For some time, it has been known that drugs from out of the United States have been flowing in managing to get away from the Coast Guard, and now it appears that the military or the U.S. cannot keep up with the amount. For years, drugs have been coming in from various places, mostly from places like Cuba and South America. Numerous types of drugs come through, such as cocaine and every pain killer type you can think of.
For years, marijuana was a popular import for the drug cartels, but due to the legalization of it happening across the U.S., it is now more uncommon for them to push in. The problem with stopping drugs has been a major issue for years, as mostly the United States Coast Guard are the ones in play to stop it. However, of all military branches, it appears the Coast Guard is given the least amount of money and support. The Coast Guard is simply under-resourced.
According to Business Insider, both U.S. Southern Command, which oversees all military operations beyond Mexico's southern border, and the U.S Cost Guard have been hurting a lot by the scope of their duties. The main issue is the limitation on budget and more is needed. Sadly, it does appear that despite billions being added to the armed forces by President Donald Trump with his congressional budget, he actually plans to cut some of the funding from the Coast Guard.
As a result of being under-resourced, the Coast Guard units can only confront one-third of the drug shipments that make their way through to the United States. Admiral Kurt Tidd, who is the SouthCom Chief, provided testimony to the Senate Committee on Armed Services last week.
"We continue to have these shortfalls We continue to be able to see a significant amount of traffic towards the Central American peninsula. Unfortunately we only have the resources to be able to intercept about 25 percent."When Tidd was asked by Committee Chairman Senator John McCain what he needed to boost the number to 100 percent, Tidd laid it all out for him. He said that the Coast Guard needs "simply put: more ships, more aircraft." This certainly would help them get the job done faster and more efficiently. It is obvious that more to use on their end, and especially more Coast Guard members, would only be useful in the end to helping end drug trafficking to the United States.
What Tidd said was not abnormal. It echoes the remarks he made last year on the very same subject. He told lawmakers then that his units did not have the resources to interdict their goal of 40 percent of the illegal traffic coming in from Central and South America to the United States. He told them the following at the time.
"I do not have the ships, I do not have the aircraft, to be able to execute the detection-monitoring mission to the level that has been established for us to achieve."
Of course, Tidd is not the only one who believes there is a problem. Vice Admiral Charles Ray, the Coast Guard's deputy commandant for operations, said a lot of the same things recently. Ray spoke to the House Homeland Security Committee in mid-February of this year.
"However, resource constraints and a lack of capable surface assets allow the US Coast Guard to only attack our target [in] 30 percent of the known cases that we have good intelligence, really high-confidence intelligence. As a result of the lack of resources, last year, we were prevented from getting after 580 known smuggling events, and those shipments made their way north."Money going to the Coast Guard has become quite a political process. Commanders have an interest in underlining in stark terms the challenges they face in order to secure resources. This is especially true in the case of Southern Command, which vies with other high-profile units out there, like Central Command. They clearly are doing a lot and yet cannot ever do enough to stop problems totally, no matter what they do. More men and material could certainly help, however.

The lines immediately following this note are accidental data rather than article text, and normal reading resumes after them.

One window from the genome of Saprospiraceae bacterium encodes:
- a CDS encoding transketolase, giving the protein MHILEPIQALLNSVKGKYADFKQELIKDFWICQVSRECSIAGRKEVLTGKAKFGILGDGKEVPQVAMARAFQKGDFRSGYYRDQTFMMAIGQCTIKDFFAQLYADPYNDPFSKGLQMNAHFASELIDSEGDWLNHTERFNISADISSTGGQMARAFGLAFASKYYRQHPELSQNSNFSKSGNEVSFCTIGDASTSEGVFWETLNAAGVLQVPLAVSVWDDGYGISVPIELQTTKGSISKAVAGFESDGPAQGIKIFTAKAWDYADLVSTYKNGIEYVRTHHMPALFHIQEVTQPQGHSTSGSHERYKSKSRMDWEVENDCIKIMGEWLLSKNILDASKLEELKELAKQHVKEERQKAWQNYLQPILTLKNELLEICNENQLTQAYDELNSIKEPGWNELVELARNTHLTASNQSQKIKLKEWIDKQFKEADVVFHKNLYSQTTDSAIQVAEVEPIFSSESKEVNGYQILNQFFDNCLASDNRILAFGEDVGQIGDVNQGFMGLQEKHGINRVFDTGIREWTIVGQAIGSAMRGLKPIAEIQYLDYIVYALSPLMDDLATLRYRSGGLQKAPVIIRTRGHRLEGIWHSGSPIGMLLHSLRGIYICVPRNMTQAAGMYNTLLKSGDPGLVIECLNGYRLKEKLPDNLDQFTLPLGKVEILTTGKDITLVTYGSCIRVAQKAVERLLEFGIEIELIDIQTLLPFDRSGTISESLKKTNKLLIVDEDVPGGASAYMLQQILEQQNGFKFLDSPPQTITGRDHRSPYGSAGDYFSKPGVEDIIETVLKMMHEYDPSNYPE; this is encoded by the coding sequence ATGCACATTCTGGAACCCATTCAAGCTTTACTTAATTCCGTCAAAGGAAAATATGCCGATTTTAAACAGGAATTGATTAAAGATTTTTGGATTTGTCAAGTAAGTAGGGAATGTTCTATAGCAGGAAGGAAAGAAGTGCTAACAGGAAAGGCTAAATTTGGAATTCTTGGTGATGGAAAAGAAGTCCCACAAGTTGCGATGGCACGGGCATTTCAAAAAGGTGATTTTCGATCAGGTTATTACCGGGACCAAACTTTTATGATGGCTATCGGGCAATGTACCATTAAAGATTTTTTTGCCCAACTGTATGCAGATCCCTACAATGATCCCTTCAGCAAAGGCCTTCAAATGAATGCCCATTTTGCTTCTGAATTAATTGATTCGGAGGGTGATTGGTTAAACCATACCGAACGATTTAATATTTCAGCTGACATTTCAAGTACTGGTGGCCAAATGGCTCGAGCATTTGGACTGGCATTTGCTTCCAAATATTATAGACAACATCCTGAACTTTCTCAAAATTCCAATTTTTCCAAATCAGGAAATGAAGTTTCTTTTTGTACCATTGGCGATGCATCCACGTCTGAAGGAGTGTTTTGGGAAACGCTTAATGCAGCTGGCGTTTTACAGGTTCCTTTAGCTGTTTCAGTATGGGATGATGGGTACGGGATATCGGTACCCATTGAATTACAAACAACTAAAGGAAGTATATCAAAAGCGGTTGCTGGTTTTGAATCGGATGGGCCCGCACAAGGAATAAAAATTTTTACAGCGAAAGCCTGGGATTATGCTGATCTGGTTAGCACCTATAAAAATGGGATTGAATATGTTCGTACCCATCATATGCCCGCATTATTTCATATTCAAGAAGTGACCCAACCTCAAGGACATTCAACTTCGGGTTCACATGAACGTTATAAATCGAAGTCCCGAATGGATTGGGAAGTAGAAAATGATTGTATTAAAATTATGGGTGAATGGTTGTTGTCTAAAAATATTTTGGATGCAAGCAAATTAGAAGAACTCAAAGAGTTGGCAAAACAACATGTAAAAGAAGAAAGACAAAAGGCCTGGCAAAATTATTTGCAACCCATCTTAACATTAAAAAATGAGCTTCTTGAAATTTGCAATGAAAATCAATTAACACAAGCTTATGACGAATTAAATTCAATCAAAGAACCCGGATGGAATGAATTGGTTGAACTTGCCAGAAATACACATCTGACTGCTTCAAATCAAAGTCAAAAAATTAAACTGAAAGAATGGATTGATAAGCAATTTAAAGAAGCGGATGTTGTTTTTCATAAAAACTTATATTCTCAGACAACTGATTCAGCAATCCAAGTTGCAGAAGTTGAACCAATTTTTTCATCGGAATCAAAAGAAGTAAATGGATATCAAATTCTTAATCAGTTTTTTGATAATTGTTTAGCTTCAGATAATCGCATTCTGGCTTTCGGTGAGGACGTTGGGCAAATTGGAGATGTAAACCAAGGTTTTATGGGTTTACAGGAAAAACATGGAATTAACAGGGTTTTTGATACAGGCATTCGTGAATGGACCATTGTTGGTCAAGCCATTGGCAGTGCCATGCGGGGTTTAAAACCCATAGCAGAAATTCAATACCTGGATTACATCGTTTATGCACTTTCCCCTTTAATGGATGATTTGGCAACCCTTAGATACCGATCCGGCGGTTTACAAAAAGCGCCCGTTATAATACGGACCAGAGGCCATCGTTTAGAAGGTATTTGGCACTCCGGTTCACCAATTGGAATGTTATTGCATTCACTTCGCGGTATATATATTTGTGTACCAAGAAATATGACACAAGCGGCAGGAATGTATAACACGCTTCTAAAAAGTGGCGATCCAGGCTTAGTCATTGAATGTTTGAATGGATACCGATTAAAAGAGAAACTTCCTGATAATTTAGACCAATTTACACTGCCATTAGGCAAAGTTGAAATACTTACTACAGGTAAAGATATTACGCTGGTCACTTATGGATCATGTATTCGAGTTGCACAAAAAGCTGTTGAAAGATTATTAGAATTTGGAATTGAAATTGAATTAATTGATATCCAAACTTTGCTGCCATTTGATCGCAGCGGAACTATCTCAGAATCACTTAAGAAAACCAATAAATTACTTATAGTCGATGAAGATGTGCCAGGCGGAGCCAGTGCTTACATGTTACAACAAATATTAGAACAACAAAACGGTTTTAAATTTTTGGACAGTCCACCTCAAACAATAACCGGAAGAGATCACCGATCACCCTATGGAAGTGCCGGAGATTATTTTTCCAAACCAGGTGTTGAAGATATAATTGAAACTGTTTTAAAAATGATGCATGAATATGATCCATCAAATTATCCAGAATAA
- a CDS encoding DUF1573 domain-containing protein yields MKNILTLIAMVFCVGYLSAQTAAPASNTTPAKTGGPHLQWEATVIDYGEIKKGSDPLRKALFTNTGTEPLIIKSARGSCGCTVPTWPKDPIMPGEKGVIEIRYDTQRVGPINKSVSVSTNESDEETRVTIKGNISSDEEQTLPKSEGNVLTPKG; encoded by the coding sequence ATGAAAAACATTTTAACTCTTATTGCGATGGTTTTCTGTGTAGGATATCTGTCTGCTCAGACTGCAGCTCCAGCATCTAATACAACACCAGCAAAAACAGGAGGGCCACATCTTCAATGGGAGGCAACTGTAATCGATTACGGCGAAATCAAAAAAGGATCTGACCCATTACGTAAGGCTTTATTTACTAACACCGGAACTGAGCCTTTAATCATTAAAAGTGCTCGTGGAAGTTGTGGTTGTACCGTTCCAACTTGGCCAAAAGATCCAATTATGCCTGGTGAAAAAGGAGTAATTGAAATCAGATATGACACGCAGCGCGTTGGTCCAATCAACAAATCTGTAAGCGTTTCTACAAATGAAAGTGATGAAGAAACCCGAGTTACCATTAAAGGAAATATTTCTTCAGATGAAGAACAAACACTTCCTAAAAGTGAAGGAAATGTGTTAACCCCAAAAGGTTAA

Tidd's naval elements and the Coast Guard are facing an especially active challenge when it comes to drug trafficking. In 2012, around 80 percent of the drugs smuggled into the United States were thought to have come via maritime routes, according to the U.S. Foreign Military Studies Office data. Out of that amount, 30 percent was thought to have come in aboard very difficult to detect narco submarines. It is not as if the Coast Guard is not stopping big amounts of drugs, either.
Last year, they actually set a record for both the amount of cocaine seized, which was about 208 tons and the number of suspects apprehended, which was 585 people. The Admirals face a lot of constraints when it comes to men and material, and it has left both Tidd and Ray's commands at a huge disadvantage. Tidd told the Senate Committee the following.
"We're seeing some significant improvement on the part of some of our partner nations in their ability to be able to intercept [drugs], but we still watch far more go by than we can actually act on."Due to the major lack of sustained Navy presence in the Caribbean and eastern Pacific over the last four years, the Coast Guard has really struggled when it comes to stopping drug trafficking into the United States. Ray claimed the following.
"Our Coast Guard has doubled down our presence in the region, and we are the armed force in the maritime approaches to the US.... [And] as I've said, we just don't have the assets to address all the intelligence that we have."It'll be interesting to see if the United States continues to see a rise in drugs coming into the country. If this continues, one has to wonder if Congress will put more money into the Coast Guard in an effort to stop this. Most do not assume much of the Coast Guard due to what others do, but their service is quite valuable and they want to help. They just need the funds in order to make that happen, and if they don't get it, the U.S. will have a big drug trafficking problem soon.
[Featured Image By Arnulfo Franco/AP Images]